Crystal Cavalier grew up in Alamance County: living on the land that has been in her family for generations, graduating from Eastern Alamance High School and settling in Burlington, where she lives currently. Now, she hopes to serve Alamance County as a member of the U.S. House of Representatives representing the 4th Congressional District.
“I feel like I can make a better change if I had a national platform,” Cavalier said. “Because I see time and time again, no matter what side of the aisle, you're Democrat or Republican or independent, we're all being affected.”
The journey to candidacy
Cavalier graduated from University of North Carolina Greensboro with a degree in political science. Following her collegiate career, she became a military spouse, traveling all over the country and eventually landing in Fort Bragg, North Carolina, where Cavalier decided to pursue a master’s degree in public administration.
It was at Fort Bragg that Cavalier began working for the federal government, helping families of deployed soldiers. After that, Cavalier began working cybersecurity and national defense, a job she said she dreamed of in college.
“I was like, ‘This is so exciting. I love my job,’” Cavalier said. “I really love doing it. But then my daughter got sick.”
Cavalier came home to North Carolina, where she took care of her daughter and began working in a charter school and then eventually for the state of North Carolina.
It was while at home she found out about an issue she is now campaigning on in her run for Congress: the misrepresentation, underrepresentation and erasure of indigenous people in Alamance County. As a member of the Occaneechi Band of Saponi Nation in Burlington, the stories of and personal encounters with indigenous women who were victims of human trafficking or missing with little to no information about their cases hit close to home.
“I was like, I just can't believe this is happening, this is like right across the street from … where I live,” Cavalier said. “I started to investigate how many people are indigenous who are missing here in North Carolina. Since it’s a problem across the United States, is it a problem here? And then I found out that is a huge problem because the police don't classify race, and they don't usually elevate women of color who go missing.”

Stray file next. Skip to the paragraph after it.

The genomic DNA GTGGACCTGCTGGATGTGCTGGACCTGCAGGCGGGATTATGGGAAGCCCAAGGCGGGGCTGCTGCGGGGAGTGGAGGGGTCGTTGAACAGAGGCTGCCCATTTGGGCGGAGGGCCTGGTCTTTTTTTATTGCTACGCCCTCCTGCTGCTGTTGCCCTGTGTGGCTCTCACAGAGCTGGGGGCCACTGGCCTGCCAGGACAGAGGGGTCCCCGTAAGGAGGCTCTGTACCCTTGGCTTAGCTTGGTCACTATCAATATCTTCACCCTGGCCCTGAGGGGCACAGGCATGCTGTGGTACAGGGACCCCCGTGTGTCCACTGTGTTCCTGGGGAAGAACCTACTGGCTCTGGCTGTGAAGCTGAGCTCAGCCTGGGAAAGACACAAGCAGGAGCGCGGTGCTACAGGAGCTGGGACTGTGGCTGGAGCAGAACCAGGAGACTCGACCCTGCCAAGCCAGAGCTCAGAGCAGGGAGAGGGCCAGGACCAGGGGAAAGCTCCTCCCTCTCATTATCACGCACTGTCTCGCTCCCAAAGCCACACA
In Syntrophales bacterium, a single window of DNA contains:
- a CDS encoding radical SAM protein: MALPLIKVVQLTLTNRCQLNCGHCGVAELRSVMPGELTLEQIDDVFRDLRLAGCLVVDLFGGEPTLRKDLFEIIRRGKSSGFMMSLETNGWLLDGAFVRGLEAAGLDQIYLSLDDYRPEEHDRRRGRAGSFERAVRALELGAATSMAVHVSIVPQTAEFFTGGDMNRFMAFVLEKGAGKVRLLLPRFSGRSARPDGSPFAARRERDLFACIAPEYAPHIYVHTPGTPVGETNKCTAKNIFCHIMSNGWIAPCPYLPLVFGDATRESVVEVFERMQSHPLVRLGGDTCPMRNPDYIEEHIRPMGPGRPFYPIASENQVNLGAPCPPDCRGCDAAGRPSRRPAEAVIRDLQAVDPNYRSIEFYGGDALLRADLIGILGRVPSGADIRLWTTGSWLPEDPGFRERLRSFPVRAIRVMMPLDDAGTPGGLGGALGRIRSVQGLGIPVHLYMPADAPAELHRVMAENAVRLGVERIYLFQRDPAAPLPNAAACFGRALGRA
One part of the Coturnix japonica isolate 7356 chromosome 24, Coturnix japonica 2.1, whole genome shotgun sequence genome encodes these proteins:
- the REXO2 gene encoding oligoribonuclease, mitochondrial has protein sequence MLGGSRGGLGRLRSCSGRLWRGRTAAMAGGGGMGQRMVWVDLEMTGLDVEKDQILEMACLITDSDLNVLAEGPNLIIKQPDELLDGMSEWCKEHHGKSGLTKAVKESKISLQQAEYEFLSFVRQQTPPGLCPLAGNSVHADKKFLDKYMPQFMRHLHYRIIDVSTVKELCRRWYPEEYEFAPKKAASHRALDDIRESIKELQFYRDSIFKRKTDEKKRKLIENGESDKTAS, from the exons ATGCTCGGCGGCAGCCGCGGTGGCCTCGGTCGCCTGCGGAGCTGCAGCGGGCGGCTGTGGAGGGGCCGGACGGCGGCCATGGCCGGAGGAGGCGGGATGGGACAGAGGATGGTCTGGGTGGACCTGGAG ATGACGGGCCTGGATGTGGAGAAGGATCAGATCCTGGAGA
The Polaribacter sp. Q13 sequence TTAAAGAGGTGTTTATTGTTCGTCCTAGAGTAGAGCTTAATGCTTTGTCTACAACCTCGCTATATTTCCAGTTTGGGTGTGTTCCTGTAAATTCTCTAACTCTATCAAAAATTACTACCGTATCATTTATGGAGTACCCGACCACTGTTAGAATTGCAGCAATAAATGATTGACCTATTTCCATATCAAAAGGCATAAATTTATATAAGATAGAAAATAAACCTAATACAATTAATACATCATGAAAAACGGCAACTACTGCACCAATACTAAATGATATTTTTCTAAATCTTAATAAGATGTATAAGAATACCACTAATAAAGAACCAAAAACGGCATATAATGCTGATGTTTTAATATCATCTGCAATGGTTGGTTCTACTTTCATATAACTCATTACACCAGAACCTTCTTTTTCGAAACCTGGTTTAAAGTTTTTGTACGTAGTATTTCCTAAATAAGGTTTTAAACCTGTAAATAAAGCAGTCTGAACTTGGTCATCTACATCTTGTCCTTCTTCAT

Cavalier also found that there is a data gap in Alamance County, as many of the communities and people she spoke to voiced concerns about the lack of data on the crimes happening within indigenous communities. Cavalier is now the founder of Missing Murdered Indigenous Women Coalition of NC.
“That's how I really got involved in activism,” Cavalier said.
Campaigning on connection
One of Cavalier’s biggest issues she is campaigning on this spring is the climate. For Cavalier, all of the issues she is campaigning on are interconnected, from the climate impacting healthcare to women’s rights issues impacting education, or veteran’s rights. As a climate activist herself, Cavalier has been involved in attempts to stop pipeline building in North Carolina.
“I always say the health of the water determines the health of the people,” Cavalier said.
Her second major issue is healthcare, from affordability to care for elderly people. Cavalier said healthcare is connected to the climate in her mind, as an issue that is climate related, such as unclean drinking water, can result in health problems for a community.
“When you're not healthy, and you are sick, you need medical attention, and you can't be worried about how can you afford it,” Cavalier said.
In addition to addressing issues such as education, women’s and veteran’s rights, and cyber and national security, Cavalier said she is building her platform on connecting with communities across Alamance County.
“What I like to do is to meet people where they are, so you can understand your audience,” Cavalier said. “It's just again about educating people. You have to see where people are, and where you can meet them.”
As Cavalier continues to campaign each day, she said she is hopeful heading into the primary. From meeting people in McDonald’s to Sheetz, Cavalier said she hopes to show people that she not only sees them, but she wants to represent them unlike anyone else.
“We're always waiting for somebody to come and save us. But we have to take responsibility because we are the leaders that we have been waiting for,” Cavalier said. “We just have to believe in ourselves and come together in a community and unity to work together because together, we all rise, and that's what I want people to understand about me.”